Leading Organizational Change

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by David Grau

We live at a time when the pace of political, economic, social and technological change is accelerating, creating an ongoing impact on our organizations. It is not only the rate at which change is occurring but also the complexity of those changes. Those external changes make it imperative for organizations to also change. As a leader, how do you ensure that your organization not only keeps up with those changes but thrives in the midst of them? What do change leaders need to do to successfully implement change and ensure that the benefits of that change continue well into the future?

I of this series of leading change we explore the executive actions associated with making the case for change and garnering the support of other executives, managers and employees. For a more detailed analysis of the critical steps for implementing change in organizations I recommend the book The Path of Ascent (2009)1, which provides the framework for the steps outlined in this article. Leading Change (1994)2 is another highly recommended resource.

Making the Case for Change

  • Meet with your executive/leadership team and share your observations on why you believe change is needed. Provide time for them to reflect on what you are saying and together discuss the pros and cons of pursuing the change. Members of the leadership team may have ideas on how to create a change that will be even more impactful, having had the opportunity to build on the idea(s) you brought before them.
  • Your leadership team must be in agreement with the proposed change. It started with working with them on the change initiative from the beginning. Leadership must be able to talk about the importance of the change, what will happen as a result and the impact on employees and the work of the organization. Your managers need to be able to do so, as well, so that the change process is not undermined at lower levels of the organizational hierarchy. Leaders need to engage and enroll their managers in the change effort so that the organization speaks about the change and supports it with one voice.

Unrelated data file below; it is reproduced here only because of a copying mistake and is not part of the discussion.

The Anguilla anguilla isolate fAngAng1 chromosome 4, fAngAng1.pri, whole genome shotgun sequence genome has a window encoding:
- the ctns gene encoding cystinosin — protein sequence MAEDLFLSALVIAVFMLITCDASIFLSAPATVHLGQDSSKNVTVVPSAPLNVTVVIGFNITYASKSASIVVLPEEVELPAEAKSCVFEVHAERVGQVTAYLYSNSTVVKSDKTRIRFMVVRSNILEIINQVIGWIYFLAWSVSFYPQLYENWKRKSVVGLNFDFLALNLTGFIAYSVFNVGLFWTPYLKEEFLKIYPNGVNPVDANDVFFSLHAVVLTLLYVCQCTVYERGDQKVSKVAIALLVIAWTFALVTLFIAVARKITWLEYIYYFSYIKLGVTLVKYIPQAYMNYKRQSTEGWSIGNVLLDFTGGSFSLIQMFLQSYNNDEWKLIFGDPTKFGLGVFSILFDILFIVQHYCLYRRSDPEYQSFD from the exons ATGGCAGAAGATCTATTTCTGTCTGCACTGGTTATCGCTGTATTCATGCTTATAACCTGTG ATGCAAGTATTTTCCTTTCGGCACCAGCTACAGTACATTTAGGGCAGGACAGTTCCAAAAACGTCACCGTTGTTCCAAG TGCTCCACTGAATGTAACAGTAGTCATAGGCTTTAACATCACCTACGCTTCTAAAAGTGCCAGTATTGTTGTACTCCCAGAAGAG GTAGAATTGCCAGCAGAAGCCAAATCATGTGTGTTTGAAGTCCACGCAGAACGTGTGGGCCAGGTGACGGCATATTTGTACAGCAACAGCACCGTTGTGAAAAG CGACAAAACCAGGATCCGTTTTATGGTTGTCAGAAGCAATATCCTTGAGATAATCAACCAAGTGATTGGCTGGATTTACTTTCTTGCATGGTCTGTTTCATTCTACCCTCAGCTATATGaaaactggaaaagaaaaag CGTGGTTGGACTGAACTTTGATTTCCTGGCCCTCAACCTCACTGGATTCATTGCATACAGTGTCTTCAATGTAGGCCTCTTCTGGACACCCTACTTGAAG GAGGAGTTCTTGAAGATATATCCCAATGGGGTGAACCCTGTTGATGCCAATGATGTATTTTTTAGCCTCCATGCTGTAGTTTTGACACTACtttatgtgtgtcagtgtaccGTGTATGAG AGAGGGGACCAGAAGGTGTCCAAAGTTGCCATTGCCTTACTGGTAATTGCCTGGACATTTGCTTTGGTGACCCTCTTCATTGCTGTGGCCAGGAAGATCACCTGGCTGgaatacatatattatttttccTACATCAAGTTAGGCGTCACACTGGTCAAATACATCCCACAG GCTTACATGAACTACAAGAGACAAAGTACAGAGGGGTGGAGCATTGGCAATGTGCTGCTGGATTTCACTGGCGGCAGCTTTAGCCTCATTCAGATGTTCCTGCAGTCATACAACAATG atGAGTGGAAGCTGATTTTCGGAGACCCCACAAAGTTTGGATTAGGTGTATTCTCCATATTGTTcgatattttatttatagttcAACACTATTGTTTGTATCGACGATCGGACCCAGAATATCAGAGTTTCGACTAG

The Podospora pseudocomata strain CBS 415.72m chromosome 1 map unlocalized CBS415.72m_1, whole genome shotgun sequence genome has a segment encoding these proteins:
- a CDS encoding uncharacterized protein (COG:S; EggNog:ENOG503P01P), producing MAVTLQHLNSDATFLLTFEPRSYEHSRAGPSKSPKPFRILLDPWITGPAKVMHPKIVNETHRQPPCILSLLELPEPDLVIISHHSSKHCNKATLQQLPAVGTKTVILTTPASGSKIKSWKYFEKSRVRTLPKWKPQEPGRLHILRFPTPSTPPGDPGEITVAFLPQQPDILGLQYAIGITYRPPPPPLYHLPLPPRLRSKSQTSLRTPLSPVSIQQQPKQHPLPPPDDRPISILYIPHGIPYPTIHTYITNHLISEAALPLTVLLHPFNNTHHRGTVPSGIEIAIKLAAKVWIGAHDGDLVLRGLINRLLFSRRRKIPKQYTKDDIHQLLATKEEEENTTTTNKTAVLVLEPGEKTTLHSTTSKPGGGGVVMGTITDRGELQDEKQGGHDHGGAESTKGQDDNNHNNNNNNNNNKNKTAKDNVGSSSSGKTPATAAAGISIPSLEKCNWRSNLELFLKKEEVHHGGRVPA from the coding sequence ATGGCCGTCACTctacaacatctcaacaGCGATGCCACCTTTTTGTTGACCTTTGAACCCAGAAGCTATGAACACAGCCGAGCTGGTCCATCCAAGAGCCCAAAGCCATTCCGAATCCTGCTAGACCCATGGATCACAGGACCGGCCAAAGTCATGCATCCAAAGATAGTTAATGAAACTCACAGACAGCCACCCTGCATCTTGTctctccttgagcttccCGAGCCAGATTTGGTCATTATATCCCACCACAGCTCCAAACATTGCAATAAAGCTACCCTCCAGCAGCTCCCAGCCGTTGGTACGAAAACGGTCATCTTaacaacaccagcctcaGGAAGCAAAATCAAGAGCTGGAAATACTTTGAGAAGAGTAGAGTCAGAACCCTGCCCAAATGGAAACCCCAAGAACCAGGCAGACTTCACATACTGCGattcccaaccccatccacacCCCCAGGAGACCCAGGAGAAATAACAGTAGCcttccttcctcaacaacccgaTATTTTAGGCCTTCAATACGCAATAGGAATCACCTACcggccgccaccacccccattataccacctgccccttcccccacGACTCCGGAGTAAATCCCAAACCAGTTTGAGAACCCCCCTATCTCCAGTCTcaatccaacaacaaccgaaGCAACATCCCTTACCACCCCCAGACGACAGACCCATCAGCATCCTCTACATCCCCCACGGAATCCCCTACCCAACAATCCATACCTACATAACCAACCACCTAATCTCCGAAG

• Together with your executive team, describe what success will look like. Make it real for people. Create a sense of urgency and excitement. James Collins and Jerry Porras (1996)4 describe doing so as follows:

“[a] vivid description—that is, a vibrant, engaging and specific description of what it will be like to achieve the [goal]. Think of it as translating the vision from words into pictures, of creating an image that people can carry around in their heads. It is a question of painting a picture with your words.”

  • With your leadership team create the overarching goal, i.e., the purpose of the change effort. Make it, as George T. Doran (1981)3 suggested when creating goals, SMART: Specific, Measurable, Achievable, Relevant and indicate the Time by when the goal will be achieved.
  • It is important for you and the other executives to gain buy-in from the other members of your organization. Step into the shoes of the managers and employees that will be impacted by the change. See the world through their eyes. Appeal to their desire to ensure that the organization prospers and explain the benefits for them and the organization and why the change is necessary now. Be inspirational in your speaking and communicate frequently with those who will be impacted by the change.
  • To reduce potential resistance and win over your internal stakeholders, invite their input. You’ll increase buy-in and generate the support you will need from the people who will help with implementation and be impacted by it. Research conducted by PricewaterhouseCoopers found that if 70% of employees are not behind the change it will fail to achieve the desired results.
  • It’s not only “okay” to hear from people who disagree with the change, it’s necessary. It provides an opportunity for you to explain the rationale behind your decisions and make, as appropriate, adjustments based on the input you receive. You’ll convert many of the skeptics to supporters.
  • Create a scorecard with key performance indicators to ensure that the overall goal for the change has been achieved. Use the scorecard as part of a feedback loop that indicates your successes and opportunities for improvement.
  • Your ability and that of your leadership team to effect change will be predicated on the level of trust developed between you and the other members of your organization. Over the course of the change process the leadership needs to be forthcoming, transparent and especially if the change is impacting the culture of the organization, models of the change you and the other executives want to see across the organization.

Creating a shared vision answers the question “Why are we embarking on this change and what will occur as a result?” In Part II of “Leading Change,” we will explore the next step in the change process– determining the strategies to achieve the goal.

See next, Leading Organizational Change – Part II

  1. Riboldi, J. (2009). The Path of Ascent: The Five Principles for Mastering Change. Provo, UT: Ascent Advisor.
  2. Kotter, J. (1994). Leading Change. Cambridge, MA: Harvard Business Review Press.
  3. Doran, G. T. (1981). There’s a S.M.A.R.T. way to write management’s goals and objectives. Management Review, 70(11), 35–36.
  4. Collins, J. and Porras, J. (1996). Building your company’s vision, Harvard Business Review74(5), 65.-77.

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